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How to support women and girls in disaster recovery

By Brenda Berkman, cross-posted from

People are the same the world over. We see a disaster happening and we want to help. Often that impulse to help is short-term and a Band-Aid approach – we hold a bake sale to raise donations; we load a vehicle with canned goods and deliver it to a church for distribution to people displaced from their homes; we collect blankets and warm clothing for those who are suffering. All are worthy efforts in the early days after a disaster when the need to provide food and shelter for disaster survivors is immediate and paramount.

But how many of us know of other kinds of disaster responses? Of the spike in domestic abuse, rape and other incidents of male violence occurring in the Gulf region post-Katrina? That sex traffickers target Filipino children in areas affected by natural disasters? That Japanese families were split up when wives moved themselves and their children out of radiation-impacted areas near Fukushima, leaving their husbands behind?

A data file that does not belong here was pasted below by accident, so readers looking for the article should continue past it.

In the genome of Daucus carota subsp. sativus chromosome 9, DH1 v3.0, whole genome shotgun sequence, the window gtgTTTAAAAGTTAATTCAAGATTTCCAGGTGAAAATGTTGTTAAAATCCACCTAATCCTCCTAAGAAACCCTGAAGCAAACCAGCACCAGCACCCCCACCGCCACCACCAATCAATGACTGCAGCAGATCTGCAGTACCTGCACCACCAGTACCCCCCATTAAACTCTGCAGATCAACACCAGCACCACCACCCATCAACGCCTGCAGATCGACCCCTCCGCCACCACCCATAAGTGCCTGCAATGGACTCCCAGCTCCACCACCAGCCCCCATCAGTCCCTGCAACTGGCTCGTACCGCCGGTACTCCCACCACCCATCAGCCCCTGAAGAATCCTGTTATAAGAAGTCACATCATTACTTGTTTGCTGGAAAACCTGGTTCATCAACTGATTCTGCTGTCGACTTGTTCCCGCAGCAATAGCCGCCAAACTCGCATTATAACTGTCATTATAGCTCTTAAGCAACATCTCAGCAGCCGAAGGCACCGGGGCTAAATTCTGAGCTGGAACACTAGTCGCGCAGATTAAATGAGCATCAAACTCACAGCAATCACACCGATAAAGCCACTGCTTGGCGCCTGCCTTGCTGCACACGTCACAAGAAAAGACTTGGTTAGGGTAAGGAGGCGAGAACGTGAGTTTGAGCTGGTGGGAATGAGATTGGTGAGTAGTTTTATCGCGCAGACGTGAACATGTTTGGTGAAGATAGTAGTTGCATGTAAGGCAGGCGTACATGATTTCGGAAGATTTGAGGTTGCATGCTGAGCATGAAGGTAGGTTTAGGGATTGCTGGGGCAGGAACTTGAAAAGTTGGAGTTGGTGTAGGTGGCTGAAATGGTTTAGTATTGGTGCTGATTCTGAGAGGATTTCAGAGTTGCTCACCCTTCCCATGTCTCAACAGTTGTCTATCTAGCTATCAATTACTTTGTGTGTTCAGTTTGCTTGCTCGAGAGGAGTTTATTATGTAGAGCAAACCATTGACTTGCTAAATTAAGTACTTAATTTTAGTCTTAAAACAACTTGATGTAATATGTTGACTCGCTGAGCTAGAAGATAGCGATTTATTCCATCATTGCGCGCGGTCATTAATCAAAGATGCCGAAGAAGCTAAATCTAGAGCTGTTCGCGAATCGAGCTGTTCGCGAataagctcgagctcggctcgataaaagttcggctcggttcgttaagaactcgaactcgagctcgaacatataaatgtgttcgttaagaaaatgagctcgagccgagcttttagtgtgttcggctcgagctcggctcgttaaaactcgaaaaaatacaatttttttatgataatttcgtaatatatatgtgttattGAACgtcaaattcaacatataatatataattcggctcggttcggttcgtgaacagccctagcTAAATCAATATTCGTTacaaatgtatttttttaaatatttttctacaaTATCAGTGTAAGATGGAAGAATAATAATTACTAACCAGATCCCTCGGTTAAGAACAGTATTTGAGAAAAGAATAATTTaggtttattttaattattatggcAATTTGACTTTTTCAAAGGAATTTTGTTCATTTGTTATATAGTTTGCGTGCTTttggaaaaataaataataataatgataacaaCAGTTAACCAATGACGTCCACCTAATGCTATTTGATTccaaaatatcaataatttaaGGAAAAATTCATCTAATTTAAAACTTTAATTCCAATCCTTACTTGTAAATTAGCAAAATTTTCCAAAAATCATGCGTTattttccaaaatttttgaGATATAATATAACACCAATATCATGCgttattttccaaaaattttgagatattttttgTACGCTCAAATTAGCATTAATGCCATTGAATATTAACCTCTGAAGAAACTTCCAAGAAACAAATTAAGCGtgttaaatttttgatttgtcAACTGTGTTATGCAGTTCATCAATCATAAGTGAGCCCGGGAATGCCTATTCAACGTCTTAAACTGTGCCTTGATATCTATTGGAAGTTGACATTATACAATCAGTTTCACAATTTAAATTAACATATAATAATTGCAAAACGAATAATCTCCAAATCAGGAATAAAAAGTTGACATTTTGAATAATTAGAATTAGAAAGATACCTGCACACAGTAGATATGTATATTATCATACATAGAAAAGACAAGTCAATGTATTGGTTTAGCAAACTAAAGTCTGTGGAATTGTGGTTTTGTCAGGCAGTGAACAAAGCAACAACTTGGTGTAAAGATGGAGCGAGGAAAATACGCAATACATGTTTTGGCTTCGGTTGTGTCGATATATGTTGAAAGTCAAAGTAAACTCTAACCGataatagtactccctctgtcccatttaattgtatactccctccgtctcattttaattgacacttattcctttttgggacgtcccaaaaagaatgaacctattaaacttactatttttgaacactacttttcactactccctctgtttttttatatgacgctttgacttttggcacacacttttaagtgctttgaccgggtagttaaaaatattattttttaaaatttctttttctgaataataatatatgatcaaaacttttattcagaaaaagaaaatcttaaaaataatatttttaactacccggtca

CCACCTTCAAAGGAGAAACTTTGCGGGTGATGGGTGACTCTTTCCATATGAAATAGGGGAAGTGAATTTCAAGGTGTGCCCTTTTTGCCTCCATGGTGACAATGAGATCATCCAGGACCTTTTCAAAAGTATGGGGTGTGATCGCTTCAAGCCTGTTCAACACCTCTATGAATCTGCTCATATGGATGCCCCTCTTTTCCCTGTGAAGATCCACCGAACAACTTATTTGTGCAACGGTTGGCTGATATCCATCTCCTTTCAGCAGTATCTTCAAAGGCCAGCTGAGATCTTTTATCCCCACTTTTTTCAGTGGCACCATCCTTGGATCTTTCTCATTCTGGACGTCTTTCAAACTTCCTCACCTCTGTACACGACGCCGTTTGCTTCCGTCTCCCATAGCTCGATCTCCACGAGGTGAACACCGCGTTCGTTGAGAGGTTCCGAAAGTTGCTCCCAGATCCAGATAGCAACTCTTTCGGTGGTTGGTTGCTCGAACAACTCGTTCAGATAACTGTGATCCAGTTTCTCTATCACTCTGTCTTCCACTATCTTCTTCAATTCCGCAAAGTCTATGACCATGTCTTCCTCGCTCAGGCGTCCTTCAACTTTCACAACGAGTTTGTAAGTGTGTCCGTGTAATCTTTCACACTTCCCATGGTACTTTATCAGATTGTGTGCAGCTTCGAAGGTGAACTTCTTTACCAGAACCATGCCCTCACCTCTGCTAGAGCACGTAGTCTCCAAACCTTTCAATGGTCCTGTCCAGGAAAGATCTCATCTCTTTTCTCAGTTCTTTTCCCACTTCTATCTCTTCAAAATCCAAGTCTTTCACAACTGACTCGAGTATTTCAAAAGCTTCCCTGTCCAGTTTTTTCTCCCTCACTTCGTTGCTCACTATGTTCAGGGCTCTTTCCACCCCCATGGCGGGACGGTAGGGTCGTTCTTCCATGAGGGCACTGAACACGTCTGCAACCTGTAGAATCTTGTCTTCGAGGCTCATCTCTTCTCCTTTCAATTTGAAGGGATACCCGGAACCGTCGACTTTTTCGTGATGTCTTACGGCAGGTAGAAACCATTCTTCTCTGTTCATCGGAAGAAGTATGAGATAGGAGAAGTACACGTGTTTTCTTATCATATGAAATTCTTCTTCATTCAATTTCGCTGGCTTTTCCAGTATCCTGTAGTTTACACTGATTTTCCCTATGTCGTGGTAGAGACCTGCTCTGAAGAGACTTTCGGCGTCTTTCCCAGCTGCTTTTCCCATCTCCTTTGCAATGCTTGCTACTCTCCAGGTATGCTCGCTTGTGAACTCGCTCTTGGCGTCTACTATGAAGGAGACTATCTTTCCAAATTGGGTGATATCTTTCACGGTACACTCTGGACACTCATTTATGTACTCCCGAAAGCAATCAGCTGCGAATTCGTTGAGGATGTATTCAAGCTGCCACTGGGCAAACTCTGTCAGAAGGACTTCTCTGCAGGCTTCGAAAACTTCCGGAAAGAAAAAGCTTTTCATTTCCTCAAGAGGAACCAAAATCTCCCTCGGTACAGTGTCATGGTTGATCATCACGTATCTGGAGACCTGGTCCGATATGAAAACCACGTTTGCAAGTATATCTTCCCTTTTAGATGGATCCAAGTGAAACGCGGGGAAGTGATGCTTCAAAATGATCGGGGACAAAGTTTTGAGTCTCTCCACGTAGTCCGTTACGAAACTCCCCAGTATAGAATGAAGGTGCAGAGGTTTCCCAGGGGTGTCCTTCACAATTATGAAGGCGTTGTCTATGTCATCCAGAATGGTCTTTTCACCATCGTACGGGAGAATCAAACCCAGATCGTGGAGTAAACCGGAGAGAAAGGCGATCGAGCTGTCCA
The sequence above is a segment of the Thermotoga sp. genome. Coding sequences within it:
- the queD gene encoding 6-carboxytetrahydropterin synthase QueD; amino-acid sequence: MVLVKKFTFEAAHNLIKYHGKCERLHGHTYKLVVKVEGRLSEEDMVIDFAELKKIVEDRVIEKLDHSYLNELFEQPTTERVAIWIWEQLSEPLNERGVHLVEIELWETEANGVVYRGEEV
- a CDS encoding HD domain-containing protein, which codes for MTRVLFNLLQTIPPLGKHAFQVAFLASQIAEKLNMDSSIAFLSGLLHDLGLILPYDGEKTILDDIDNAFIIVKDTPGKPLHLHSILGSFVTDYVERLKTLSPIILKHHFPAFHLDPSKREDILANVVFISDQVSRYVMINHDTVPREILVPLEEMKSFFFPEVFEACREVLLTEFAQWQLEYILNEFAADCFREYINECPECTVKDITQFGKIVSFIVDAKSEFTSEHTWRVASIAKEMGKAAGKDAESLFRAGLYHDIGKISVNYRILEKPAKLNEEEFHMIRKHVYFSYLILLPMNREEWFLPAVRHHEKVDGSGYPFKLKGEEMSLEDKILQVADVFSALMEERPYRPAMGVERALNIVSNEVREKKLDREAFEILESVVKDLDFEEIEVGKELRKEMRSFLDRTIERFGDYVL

It remains to be seen how well the United States planned for and responded to women and girls’ needs in areas affected by Hurricane Sandy. But one thing all Americans – women and men – can be conscious of and play an active role in, is insuring that the voices, needs and talents of women and girls are not ignored or marginalized in the recovery phase of Sandy.

It is not gender that puts women and girls at ...